John Marshall Harlan was born June 1, 1833, in Frankfort, Kentucky. His father, James Harlan, represented Kentucky in the House of Representatives (1835–39), and then served as Kentucky’s Secretary of State (1840–44) and Kentucky’s Attorney General (1851–19). John was named for Chief Justice John Marshall, and attended law school at Transylvania University. He was admitted to the Kentucky Bar in 1853. He was appointed adjutant general of Kentucky (1851–59), and elected county judge for Franklin County in 1858. He worked against secession, and then served in the Kentucky militia as a colonel in the first years of the Civil War. He resigned his commission when his father died in 1863. Later that year, he was elected Attorney General of Kentucky, and served for four years. After losing his bid for re-election, he worked as a lawyer while remaining active in politics. When David Davis resigned from the Supreme Court to join the Senate, President Rutherford Hayes appointed Harlan, and he was unanimously confirmed by the Senate on November 29, 1877. Harlan was the lone dissenting vote in Plessy v. Ferguson (1896), which established the doctrine of “separate but equal.” He served until his death on October 14, 1911.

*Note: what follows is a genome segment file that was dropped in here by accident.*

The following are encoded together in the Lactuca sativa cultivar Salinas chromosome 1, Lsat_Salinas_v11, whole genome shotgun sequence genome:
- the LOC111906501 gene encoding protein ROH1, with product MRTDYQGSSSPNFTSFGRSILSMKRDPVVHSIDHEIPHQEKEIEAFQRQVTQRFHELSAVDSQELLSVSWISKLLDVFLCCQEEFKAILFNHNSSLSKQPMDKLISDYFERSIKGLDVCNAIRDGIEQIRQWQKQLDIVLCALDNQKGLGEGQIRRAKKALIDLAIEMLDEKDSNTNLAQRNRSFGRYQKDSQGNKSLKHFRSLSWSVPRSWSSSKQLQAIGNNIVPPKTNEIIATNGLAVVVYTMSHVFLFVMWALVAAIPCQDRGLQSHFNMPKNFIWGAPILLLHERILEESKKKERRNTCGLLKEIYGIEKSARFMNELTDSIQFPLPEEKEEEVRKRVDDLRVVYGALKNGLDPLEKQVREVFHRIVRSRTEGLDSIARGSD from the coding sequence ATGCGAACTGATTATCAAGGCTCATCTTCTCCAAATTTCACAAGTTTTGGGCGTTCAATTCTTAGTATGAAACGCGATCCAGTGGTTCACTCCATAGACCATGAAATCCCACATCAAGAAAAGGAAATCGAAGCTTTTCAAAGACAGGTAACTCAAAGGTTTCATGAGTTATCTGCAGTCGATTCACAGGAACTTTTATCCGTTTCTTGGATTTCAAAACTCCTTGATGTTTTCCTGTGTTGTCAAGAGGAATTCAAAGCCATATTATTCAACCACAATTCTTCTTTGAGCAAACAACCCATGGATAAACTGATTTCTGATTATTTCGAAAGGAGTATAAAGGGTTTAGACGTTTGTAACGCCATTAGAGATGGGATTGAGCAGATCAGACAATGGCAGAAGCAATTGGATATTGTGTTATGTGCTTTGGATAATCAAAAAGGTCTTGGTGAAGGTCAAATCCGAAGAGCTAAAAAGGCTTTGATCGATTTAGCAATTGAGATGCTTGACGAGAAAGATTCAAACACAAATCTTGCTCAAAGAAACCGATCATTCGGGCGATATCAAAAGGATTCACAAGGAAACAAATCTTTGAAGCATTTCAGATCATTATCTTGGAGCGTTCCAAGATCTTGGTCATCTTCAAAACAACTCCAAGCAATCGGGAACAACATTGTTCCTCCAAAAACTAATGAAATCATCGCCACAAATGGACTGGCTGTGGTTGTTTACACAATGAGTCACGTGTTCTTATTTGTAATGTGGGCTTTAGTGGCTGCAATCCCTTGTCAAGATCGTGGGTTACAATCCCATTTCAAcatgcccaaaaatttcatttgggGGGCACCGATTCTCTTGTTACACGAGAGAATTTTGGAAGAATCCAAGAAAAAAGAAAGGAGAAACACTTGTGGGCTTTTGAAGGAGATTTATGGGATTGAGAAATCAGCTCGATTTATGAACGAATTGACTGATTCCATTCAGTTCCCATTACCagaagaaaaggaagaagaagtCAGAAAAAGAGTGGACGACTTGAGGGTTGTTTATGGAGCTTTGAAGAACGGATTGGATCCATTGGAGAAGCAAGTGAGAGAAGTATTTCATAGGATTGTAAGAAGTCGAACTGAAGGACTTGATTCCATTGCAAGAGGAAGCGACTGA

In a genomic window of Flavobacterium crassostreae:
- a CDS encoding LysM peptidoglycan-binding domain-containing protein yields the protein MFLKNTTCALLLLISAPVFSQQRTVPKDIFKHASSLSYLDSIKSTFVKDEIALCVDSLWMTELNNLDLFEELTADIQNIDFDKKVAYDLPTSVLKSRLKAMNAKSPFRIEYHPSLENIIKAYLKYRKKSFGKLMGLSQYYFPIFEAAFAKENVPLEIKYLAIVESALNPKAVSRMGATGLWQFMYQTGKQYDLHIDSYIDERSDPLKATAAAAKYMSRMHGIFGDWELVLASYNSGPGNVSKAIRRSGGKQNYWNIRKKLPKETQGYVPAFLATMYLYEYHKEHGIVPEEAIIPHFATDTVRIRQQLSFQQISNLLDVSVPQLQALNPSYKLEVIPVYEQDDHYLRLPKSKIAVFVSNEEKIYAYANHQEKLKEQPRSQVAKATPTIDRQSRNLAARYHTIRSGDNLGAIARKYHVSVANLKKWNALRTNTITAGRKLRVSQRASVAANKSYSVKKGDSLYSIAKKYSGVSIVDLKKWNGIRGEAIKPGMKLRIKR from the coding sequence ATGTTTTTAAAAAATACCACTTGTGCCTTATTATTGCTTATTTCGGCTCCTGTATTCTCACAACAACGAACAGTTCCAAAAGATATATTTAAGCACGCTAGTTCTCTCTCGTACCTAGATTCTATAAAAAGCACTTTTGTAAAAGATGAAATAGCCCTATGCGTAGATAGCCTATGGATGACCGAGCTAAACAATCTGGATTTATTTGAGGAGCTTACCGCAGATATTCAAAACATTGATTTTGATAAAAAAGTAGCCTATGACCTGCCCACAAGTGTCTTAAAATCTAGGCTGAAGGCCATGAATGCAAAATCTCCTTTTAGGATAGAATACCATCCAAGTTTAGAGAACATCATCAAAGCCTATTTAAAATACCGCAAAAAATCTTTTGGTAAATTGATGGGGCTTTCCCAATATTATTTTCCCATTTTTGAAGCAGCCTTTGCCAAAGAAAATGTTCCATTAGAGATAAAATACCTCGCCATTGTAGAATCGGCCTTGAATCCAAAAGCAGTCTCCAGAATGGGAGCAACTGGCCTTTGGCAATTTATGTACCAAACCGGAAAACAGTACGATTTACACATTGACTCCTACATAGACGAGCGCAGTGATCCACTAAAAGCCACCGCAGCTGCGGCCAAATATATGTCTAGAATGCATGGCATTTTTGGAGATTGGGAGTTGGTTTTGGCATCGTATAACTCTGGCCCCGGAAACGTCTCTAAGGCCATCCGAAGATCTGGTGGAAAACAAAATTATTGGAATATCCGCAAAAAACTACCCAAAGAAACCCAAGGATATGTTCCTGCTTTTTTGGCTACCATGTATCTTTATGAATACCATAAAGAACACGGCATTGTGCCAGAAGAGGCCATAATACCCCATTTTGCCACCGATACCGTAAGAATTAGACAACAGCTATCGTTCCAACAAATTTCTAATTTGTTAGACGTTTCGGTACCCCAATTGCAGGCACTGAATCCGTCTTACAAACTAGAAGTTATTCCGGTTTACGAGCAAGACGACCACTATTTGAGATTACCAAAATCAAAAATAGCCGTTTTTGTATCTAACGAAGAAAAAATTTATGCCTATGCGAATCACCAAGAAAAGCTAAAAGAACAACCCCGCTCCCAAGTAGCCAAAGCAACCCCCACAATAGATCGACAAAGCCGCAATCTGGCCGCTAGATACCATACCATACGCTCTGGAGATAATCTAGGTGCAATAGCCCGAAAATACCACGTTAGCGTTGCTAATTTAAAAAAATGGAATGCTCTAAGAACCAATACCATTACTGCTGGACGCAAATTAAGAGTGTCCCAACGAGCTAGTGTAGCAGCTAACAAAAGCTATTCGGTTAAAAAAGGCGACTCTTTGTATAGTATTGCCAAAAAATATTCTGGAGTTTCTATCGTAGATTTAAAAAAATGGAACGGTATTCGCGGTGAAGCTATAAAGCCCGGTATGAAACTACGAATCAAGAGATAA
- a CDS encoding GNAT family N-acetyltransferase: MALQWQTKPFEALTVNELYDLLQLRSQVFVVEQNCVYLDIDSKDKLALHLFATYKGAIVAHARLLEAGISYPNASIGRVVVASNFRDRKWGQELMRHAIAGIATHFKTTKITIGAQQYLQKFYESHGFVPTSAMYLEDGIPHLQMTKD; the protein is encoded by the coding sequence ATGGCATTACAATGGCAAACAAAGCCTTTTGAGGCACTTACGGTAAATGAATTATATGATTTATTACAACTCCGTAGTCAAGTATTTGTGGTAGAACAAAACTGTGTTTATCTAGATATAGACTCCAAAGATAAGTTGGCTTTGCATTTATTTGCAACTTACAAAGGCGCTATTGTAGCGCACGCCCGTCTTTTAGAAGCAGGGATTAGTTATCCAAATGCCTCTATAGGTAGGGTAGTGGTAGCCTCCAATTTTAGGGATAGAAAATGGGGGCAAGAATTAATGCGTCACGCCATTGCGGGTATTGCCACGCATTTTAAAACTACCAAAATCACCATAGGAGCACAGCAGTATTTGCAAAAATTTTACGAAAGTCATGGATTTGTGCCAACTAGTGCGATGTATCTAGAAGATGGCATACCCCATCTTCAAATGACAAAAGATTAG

John_Marshall_Harlan_II_official
John Marshall Harlan II